**Effect of Ambient Air Intake Temperature on Horsepower Output**
Because the BHP of an engine varies with intake ambient air temperature and pressure, the rated BHP of an engine is measured at sea level air pressure of 29.92" Hg and air temperature of 59 deg F or 15 deg C. If these parameters are not available, then the obtained BHP is corrected to account for any variation making possible accurate comparisons among engines, regardless of the measurement environment. Considering only the relationship of intake air temperature to HP, the power varies essentially as the square root of the change in ABSOLUTE temperature.

For references consult:

High Speed Combustion Engines by P. M. Heldt, 16th edition, p.638

The Design and Tuning of Competition Engines by Philip H. Smith, 5th edition, p.370-71.

Assuming the Protege 2 liter engine develops 130 HP at 59 deg F which = 15 deg C, this represents 288.15 deg K on the Celsius absolute temperature scale. To calculate change in HP, take the square root of the quotient of the standard temperature (288.15 deg K) divided by the proposed temperature in deg K and multiply that by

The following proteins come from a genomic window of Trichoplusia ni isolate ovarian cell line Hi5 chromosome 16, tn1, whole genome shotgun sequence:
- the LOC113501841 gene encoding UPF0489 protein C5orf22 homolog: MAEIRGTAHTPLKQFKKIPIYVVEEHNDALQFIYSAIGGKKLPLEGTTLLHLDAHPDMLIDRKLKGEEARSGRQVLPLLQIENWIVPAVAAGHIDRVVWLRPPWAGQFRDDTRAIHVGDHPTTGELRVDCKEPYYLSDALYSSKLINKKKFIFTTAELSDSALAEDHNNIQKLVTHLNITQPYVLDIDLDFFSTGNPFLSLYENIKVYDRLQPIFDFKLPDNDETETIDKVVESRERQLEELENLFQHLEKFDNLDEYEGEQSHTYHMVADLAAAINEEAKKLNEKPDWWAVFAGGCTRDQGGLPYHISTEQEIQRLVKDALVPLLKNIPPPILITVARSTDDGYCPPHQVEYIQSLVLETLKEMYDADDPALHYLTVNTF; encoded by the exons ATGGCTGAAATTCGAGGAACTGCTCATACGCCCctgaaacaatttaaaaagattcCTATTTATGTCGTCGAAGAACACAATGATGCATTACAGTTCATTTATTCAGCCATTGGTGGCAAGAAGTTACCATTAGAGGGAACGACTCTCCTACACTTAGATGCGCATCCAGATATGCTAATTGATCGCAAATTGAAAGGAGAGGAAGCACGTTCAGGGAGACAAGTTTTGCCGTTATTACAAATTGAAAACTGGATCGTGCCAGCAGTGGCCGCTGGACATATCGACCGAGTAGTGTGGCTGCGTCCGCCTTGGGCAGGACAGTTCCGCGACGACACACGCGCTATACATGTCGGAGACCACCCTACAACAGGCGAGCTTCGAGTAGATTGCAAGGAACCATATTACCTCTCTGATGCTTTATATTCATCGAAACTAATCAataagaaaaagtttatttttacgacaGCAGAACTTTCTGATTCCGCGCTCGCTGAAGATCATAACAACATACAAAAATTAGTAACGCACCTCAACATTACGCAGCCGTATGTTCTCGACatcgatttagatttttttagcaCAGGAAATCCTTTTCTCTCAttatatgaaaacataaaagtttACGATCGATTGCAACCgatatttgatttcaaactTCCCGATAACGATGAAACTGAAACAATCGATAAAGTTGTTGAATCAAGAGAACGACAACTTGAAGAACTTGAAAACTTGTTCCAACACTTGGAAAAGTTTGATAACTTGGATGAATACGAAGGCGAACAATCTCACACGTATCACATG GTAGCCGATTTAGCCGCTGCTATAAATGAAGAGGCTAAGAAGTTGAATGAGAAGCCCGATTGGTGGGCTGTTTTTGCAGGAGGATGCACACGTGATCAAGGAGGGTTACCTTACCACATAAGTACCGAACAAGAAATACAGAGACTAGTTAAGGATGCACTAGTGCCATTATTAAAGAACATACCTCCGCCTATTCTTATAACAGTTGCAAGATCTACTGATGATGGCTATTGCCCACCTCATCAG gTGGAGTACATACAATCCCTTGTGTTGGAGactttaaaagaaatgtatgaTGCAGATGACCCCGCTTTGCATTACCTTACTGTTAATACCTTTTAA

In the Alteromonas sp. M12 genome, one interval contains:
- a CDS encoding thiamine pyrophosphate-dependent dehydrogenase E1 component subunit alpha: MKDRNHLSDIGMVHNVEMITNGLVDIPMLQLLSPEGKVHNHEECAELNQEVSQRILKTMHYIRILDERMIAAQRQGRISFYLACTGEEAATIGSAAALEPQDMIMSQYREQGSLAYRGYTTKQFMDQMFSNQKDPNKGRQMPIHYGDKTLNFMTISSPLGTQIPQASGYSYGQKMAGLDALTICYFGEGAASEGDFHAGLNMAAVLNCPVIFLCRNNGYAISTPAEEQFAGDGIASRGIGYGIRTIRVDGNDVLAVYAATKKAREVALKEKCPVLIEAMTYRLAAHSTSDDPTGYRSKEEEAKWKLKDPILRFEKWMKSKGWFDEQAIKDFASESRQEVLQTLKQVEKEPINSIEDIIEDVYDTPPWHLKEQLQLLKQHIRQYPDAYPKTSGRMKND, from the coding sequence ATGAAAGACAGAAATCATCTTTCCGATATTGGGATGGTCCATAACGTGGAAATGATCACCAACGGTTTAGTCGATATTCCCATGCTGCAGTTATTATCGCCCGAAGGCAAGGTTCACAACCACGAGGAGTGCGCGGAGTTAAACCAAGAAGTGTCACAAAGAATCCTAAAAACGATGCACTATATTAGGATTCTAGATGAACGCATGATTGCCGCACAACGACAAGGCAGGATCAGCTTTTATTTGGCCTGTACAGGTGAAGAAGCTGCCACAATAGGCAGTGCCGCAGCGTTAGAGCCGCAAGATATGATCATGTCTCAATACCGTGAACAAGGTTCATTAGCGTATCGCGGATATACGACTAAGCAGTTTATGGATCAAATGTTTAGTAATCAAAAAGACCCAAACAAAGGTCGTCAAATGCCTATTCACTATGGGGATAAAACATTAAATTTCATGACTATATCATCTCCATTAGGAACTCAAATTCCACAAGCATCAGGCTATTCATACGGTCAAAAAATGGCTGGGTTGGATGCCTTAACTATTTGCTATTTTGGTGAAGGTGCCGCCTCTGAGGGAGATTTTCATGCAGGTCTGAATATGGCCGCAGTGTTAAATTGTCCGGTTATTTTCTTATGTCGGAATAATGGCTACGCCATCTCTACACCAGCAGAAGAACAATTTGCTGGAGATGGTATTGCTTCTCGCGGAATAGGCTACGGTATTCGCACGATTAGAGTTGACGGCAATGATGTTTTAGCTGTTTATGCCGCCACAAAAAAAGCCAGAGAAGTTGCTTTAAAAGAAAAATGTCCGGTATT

130.

For example:

What is the HP output at 30 deg F (-1.11deg C) where the absolute temperature is 272.04 deg K?

1. Divide 288.15 by 272.04= 1.059

2. Take the square root of 1.059=1.029

3. Multiply 130(1.029)=133.8 HP

What is the HP output at 0 deg F (-17.78 deg C) where the absolute temperature is 255.37 deg K?

1. Divide 288.15 by 255.37=1.128

2.Square root of 1.128=1.062

3. 130(1.062)=138.1 HP

Conversely, one can calculate the HP decrease as ambient temperatures rises above the standard.

The temperature at 80 deg F (26.67 deg C) where the absolute temperature is 299.82 deg K.

1. Divide 288.15 by 299.82=.961

2. Square root of .961=.980

3. 130(.980)=127.4 HP

In the same manner some other representative temperatures are:

100 deg F=37.78 deg C=310.93 deg K=125.1 HP

140 deg F=60 deg C=333.15 deg K=120.9 HP

To calculate HP at any given temperature, simply convert the ambient temperature either F or C to absolute. For those of you who want to work exclusively with the F scale, you can use the Fahrenheit absolute temperature scale where 59 deg F=518.67 Rankine.

To convert temperatures from one scale to another see this website:

www.onlineconversion.com
Clearly the results indicate we should attempt to provide ambient temperature air, as opposed to underhood air, to the intake for maximum performance.